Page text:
This embodiment of the present invention provides a resistor 200 with a doped body region 204 comprising semiconductor heterostructures 203. A semiconductor heterostructure, also referred to as a semiconductor layer junction or a semiconductor heterojunction, is a structure with two different semiconductor materials in intimate atomic contact.
As shown in
As shown in
In the preferred embodiment, the first semiconductor material is preferably silicon, and the second semiconductor material is preferably silicon-germanium, e.g., SiGe or Si1-xGex. The mole fraction x of Ge in Si1-xGex may be in the range of about 0.1 to about 0.9. The p-type Si—SiGe heterostructure resistor 200 of the preferred embodiment conducts current 216 using holes as the majority charge carriers. Due to a valence band offset between Si and SiGe, a quantum well is formed in the SiGe layer, and carriers are confined in the SiGe layer. A potential difference or a voltage applied across the two terminals 214 of the resistor 200 results in current 216 flowing through the resistor 200 along a current path 216, as shown in
In another embodiment, the first semiconductor material is silicon and the second semiconductor material is silicon-carbon, e.g., SiC or Si1-yCy. In this embodiment, the doping-type of the body region 204 is n-type and the well region 206 and substrate 202 are p-type. The mole fraction y of C in Si1-yCy may be in the range of about 0.01 to about 0.04. The n-type Si—SiC heterostructure resistor 200 conducts current 216 using electrons as the majority charge carriers. Due to a conduction band offset between Si and SiC, a quantum well is formed in the second semiconductor layer 210, and most of the charge carriers flow in the second semiconductor layer 210. Therefore, a substantial portion of the current 216 flows in the second semiconductor layer 210.
While the second semiconductor layer 210 may comprise Si1-xGex and Si1-yCy, other semiconductor materials may be used. For example, the second semiconductor layer 210 may comprise a semiconductor alloy such as Si1-x-yGexCy. In this case, the mole fraction x of Ge may range from about 0.1 to about 0.9 and the mole fraction y of C may range from about 0.01 to about 0.04.
The preferred embodiment of the present invention offers significant improvement in noise performance resulting from charge carriers flowing in a quantum well formed by heterojunctions 203 in the resistor body 204. One advantage of the present invention is diminished carrier trapping and detrapping along the current path 216.
The resistor body 204 predominantly contributes to the resistance between the two terminals 214 of the resistor 200. The doped region constituting the resistor body 204 is not silicided to maintain a high resistance along the length L of the resistor 200, however a silicide 207 may be formed on the portion of the resistor body 204 underlying the conductive contacts 214. Metallic silicides may include, but will not be restricted to, nickel silicide, cobalt silicide, tungsten silicide, titanium silicide, tantalum silicide, platinum silicide, and erbium silicide. A heavily doped region may also be formed in the portion of the doped body region 204 underlying the conductive contacts.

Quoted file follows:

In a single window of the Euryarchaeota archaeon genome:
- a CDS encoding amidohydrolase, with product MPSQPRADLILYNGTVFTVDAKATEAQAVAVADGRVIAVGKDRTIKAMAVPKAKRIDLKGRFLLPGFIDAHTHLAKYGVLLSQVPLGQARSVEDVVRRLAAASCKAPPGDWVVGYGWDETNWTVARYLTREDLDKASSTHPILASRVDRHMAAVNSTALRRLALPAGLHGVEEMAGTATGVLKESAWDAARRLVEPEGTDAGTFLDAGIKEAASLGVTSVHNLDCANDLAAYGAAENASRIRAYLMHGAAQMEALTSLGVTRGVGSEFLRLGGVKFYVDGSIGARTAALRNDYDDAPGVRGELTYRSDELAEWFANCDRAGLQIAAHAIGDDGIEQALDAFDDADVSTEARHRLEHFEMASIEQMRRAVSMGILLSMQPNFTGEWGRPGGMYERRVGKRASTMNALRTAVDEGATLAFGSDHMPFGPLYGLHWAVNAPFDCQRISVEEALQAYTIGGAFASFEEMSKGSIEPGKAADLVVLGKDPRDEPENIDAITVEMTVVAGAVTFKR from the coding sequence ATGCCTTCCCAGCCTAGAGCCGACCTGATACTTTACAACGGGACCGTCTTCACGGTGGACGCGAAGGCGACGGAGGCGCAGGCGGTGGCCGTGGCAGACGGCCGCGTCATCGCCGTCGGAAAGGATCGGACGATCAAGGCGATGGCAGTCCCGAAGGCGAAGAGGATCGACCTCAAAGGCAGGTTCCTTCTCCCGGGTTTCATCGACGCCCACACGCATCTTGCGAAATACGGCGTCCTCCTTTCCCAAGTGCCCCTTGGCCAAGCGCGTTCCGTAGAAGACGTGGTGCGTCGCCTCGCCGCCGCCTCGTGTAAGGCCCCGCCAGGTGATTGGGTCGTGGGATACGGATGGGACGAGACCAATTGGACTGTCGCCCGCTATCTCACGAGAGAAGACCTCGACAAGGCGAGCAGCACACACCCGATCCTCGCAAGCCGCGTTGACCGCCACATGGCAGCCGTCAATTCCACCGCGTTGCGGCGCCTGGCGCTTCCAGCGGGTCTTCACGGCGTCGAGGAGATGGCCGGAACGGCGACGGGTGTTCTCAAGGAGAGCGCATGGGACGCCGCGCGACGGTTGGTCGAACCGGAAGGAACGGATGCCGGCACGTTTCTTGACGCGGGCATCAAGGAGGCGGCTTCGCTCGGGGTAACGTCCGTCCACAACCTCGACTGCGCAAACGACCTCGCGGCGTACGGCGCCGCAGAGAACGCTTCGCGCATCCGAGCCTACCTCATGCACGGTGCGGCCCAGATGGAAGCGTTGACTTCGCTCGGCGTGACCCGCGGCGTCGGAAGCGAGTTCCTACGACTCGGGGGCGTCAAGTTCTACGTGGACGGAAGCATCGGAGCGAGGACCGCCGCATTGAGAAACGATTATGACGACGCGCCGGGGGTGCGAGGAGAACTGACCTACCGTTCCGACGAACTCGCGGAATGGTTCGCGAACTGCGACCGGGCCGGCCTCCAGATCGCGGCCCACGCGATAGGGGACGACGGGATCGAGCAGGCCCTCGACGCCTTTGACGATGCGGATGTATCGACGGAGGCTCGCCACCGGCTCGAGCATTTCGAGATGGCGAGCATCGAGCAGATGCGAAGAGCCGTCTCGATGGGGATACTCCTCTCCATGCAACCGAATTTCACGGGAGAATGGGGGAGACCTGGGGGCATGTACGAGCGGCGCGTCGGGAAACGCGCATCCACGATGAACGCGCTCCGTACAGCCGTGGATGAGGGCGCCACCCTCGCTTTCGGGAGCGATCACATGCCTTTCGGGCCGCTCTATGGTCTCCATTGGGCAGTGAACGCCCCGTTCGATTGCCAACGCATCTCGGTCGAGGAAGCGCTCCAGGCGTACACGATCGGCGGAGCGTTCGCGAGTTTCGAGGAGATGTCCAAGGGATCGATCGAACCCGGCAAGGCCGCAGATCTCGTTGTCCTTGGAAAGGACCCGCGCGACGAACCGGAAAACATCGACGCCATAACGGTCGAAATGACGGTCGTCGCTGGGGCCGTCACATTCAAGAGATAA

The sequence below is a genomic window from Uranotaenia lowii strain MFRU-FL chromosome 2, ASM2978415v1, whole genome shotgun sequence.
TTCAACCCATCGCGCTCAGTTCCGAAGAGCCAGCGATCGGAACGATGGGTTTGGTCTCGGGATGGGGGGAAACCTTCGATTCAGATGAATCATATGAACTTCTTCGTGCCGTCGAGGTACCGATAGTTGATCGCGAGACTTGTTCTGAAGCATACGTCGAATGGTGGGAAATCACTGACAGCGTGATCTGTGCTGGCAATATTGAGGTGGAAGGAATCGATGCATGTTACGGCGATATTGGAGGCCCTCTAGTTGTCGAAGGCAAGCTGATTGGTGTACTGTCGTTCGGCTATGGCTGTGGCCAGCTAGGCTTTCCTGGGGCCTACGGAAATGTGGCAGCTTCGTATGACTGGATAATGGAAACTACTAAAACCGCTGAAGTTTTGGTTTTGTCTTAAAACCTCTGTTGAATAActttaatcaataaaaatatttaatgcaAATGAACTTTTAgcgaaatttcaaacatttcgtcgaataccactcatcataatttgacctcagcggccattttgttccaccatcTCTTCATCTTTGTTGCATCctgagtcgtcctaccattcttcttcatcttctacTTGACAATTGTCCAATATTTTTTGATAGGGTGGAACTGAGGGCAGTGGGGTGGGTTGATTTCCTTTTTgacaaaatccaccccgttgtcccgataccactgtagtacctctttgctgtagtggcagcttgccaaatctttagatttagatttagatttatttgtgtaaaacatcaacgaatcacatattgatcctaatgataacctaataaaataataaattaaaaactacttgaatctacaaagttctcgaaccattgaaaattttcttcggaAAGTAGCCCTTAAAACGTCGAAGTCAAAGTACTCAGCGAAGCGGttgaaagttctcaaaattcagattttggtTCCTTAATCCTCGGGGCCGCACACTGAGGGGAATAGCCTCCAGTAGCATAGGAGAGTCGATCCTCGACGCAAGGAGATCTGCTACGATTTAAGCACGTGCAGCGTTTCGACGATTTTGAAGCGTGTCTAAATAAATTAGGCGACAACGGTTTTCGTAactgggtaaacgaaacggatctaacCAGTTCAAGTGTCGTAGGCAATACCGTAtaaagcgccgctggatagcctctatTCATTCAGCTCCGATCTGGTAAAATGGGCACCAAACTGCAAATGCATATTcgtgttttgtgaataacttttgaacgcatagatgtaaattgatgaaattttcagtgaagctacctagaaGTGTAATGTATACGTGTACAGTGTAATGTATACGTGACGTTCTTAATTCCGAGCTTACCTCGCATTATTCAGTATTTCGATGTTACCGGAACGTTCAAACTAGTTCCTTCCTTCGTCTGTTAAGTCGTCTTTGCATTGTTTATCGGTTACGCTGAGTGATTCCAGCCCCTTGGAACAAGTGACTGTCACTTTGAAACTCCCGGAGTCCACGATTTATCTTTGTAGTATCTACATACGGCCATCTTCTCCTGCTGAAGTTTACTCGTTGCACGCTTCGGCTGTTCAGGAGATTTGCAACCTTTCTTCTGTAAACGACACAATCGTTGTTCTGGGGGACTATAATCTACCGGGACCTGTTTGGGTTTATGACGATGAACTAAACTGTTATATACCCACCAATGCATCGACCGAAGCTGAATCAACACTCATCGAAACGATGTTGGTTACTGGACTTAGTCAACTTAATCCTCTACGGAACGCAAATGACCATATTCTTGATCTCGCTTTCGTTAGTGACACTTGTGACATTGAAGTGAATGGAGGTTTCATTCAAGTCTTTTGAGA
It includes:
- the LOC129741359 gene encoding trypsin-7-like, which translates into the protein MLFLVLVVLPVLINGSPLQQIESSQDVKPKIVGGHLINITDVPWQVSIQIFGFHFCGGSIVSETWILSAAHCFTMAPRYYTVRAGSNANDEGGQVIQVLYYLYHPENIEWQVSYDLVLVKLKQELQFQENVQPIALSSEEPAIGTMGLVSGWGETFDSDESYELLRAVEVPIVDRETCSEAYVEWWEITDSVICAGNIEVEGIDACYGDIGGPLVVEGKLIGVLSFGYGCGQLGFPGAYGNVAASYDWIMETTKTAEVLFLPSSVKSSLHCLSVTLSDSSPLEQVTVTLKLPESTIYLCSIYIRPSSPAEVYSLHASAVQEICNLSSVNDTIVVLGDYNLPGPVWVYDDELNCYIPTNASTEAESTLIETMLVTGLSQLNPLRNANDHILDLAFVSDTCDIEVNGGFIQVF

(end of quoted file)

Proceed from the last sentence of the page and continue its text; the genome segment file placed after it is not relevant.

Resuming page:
Sheet resistance, known to one skilled in the art as the resistance in ohms per square unit of surface area, increases with the flow of majority carriers through a strained heterostructure layer, such as the current flow 216 through the second semiconductor layer 210 of the heterostructure resistor 200. An increased sheet resistance diminishes the surface area required by a resistor to form a desired amount of resistance. The heterostructure resistor of the present invention may therefore occupy a smaller area than a prior art diffusion resistor in order to form an equivalent amount of resistance.
The resistor 200 may be integrated with other semiconductor devices. One example, a resistor integrated with a strained channel transistor 220, is shown in
A gate dielectric 226 overlies the channel region 224 and a gate electrode 228 overlies the gate dielectric 226. The gate dielectric 226 can be formed on the channel region 224 using any gate dielectric formation process known and used in the art, e.g., thermal oxidation, nitridation, sputter deposition, or chemical vapor deposition. The physical thickness of the dielectric 226 may be in the range of about 5 to about 100 angstroms. The transistor gate dielectric 226 may employ a gate dielectric such as silicon oxide and silicon oxynitride or a high permittivity (high-k) gate dielectric, or combinations thereof.
The high-k dielectric preferably has a permittivity of larger than 8. This dielectric can be one or more of aluminum oxide (Al2O3), hafnium oxide (HfO2), hafnium oxynitride (HfON), hafnium silicate (HfSiO4), zirconium oxide (ZrO2), zirconium oxynitride (ZrON), zirconium silicate (ZrSiO4), yttrium oxide (Y2O3), lanthanum oxide (La2O3), cerium oxide CeO2), titanium oxide (TiO2), tantalum oxide (Ta2O5), or combinations thereof. In the preferred embodiment, the high-k dielectric is hafnium oxide. The silicon equivalent oxide thickness (EOT) of the dielectric 226 is preferably less than about 50 angstroms, more preferably less than about 20 angstroms, and even more preferably less than about 10 angstroms. The physical thickness of the dielectric 226 may be less than about 100 angstroms, more preferably less than about 50 angstroms, and even more preferably larger than about 20 angstroms.